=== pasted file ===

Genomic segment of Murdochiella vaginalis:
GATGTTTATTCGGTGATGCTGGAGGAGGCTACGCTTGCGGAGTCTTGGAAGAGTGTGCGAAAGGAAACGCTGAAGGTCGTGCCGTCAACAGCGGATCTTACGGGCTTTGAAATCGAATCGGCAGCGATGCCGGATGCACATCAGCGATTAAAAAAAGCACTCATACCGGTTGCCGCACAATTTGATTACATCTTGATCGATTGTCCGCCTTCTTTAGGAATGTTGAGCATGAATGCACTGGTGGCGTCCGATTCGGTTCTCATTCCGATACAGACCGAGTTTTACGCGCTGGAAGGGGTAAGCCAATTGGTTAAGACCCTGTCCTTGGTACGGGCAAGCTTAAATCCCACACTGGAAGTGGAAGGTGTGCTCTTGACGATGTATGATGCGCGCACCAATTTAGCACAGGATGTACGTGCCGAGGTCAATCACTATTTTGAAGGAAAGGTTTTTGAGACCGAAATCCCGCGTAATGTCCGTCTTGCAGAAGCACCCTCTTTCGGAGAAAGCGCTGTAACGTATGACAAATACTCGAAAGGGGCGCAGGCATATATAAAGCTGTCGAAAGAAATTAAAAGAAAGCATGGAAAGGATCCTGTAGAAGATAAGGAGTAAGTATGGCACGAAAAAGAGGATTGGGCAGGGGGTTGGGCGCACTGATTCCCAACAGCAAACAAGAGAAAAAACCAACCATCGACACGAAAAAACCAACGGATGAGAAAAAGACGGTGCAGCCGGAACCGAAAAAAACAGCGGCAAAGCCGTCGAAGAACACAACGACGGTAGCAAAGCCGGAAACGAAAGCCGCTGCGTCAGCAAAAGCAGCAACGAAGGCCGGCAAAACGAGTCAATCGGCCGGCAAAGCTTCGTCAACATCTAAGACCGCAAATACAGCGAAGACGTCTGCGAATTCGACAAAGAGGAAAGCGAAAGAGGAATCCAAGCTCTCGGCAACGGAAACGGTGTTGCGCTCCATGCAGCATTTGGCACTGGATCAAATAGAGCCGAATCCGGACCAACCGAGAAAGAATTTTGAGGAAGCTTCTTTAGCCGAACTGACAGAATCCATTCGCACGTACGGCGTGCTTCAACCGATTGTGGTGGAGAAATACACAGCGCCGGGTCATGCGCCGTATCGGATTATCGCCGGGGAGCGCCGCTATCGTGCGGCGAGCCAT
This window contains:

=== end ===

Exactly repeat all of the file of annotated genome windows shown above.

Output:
Genomic segment of Murdochiella vaginalis:
GATGTTTATTCGGTGATGCTGGAGGAGGCTACGCTTGCGGAGTCTTGGAAGAGTGTGCGAAAGGAAACGCTGAAGGTCGTGCCGTCAACAGCGGATCTTACGGGCTTTGAAATCGAATCGGCAGCGATGCCGGATGCACATCAGCGATTAAAAAAAGCACTCATACCGGTTGCCGCACAATTTGATTACATCTTGATCGATTGTCCGCCTTCTTTAGGAATGTTGAGCATGAATGCACTGGTGGCGTCCGATTCGGTTCTCATTCCGATACAGACCGAGTTTTACGCGCTGGAAGGGGTAAGCCAATTGGTTAAGACCCTGTCCTTGGTACGGGCAAGCTTAAATCCCACACTGGAAGTGGAAGGTGTGCTCTTGACGATGTATGATGCGCGCACCAATTTAGCACAGGATGTACGTGCCGAGGTCAATCACTATTTTGAAGGAAAGGTTTTTGAGACCGAAATCCCGCGTAATGTCCGTCTTGCAGAAGCACCCTCTTTCGGAGAAAGCGCTGTAACGTATGACAAATACTCGAAAGGGGCGCAGGCATATATAAAGCTGTCGAAAGAAATTAAAAGAAAGCATGGAAAGGATCCTGTAGAAGATAAGGAGTAAGTATGGCACGAAAAAGAGGATTGGGCAGGGGGTTGGGCGCACTGATTCCCAACAGCAAACAAGAGAAAAAACCAACCATCGACACGAAAAAACCAACGGATGAGAAAAAGACGGTGCAGCCGGAACCGAAAAAAACAGCGGCAAAGCCGTCGAAGAACACAACGACGGTAGCAAAGCCGGAAACGAAAGCCGCTGCGTCAGCAAAAGCAGCAACGAAGGCCGGCAAAACGAGTCAATCGGCCGGCAAAGCTTCGTCAACATCTAAGACCGCAAATACAGCGAAGACGTCTGCGAATTCGACAAAGAGGAAAGCGAAAGAGGAATCCAAGCTCTCGGCAACGGAAACGGTGTTGCGCTCCATGCAGCATTTGGCACTGGATCAAATAGAGCCGAATCCGGACCAACCGAGAAAGAATTTTGAGGAAGCTTCTTTAGCCGAACTGACAGAATCCATTCGCACGTACGGCGTGCTTCAACCGATTGTGGTGGAGAAATACACAGCGCCGGGTCATGCGCCGTATCGGATTATCGCCGGGGAGCGCCGCTATCGTGCGGCGAGCCAT
This window contains: